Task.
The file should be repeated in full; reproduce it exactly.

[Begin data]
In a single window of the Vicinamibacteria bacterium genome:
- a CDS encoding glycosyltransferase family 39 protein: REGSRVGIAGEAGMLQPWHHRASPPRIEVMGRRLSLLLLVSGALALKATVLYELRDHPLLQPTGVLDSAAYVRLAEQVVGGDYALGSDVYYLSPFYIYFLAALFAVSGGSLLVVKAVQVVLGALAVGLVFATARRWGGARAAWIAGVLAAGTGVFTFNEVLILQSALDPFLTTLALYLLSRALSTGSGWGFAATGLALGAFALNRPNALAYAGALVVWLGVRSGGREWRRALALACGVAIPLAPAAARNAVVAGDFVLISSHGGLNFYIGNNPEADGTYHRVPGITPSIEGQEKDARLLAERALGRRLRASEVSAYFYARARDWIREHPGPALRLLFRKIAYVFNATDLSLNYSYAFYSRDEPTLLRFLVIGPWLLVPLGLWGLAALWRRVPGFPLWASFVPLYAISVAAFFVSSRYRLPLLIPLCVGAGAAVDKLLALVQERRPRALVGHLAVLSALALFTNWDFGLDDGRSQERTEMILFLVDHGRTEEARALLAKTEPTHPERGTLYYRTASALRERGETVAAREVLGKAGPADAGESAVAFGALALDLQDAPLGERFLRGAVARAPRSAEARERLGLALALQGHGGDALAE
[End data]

In a single window of the Vicinamibacteria bacterium genome:
- a CDS encoding glycosyltransferase family 39 protein: REGSRVGIAGEAGMLQPWHHRASPPRIEVMGRRLSLLLLVSGALALKATVLYELRDHPLLQPTGVLDSAAYVRLAEQVVGGDYALGSDVYYLSPFYIYFLAALFAVSGGSLLVVKAVQVVLGALAVGLVFATARRWGGARAAWIAGVLAAGTGVFTFNEVLILQSALDPFLTTLALYLLSRALSTGSGWGFAATGLALGAFALNRPNALAYAGALVVWLGVRSGGREWRRALALACGVAIPLAPAAARNAVVAGDFVLISSHGGLNFYIGNNPEADGTYHRVPGITPSIEGQEKDARLLAERALGRRLRASEVSAYFYARARDWIREHPGPALRLLFRKIAYVFNATDLSLNYSYAFYSRDEPTLLRFLVIGPWLLVPLGLWGLAALWRRVPGFPLWASFVPLYAISVAAFFVSSRYRLPLLIPLCVGAGAAVDKLLALVQERRPRALVGHLAVLSALALFTNWDFGLDDGRSQERTEMILFLVDHGRTEEARALLAKTEPTHPERGTLYYRTASALRERGETVAAREVLGKAGPADAGESAVAFGALALDLQDAPLGERFLRGAVARAPRSAEARERLGLALALQGHGGDALAE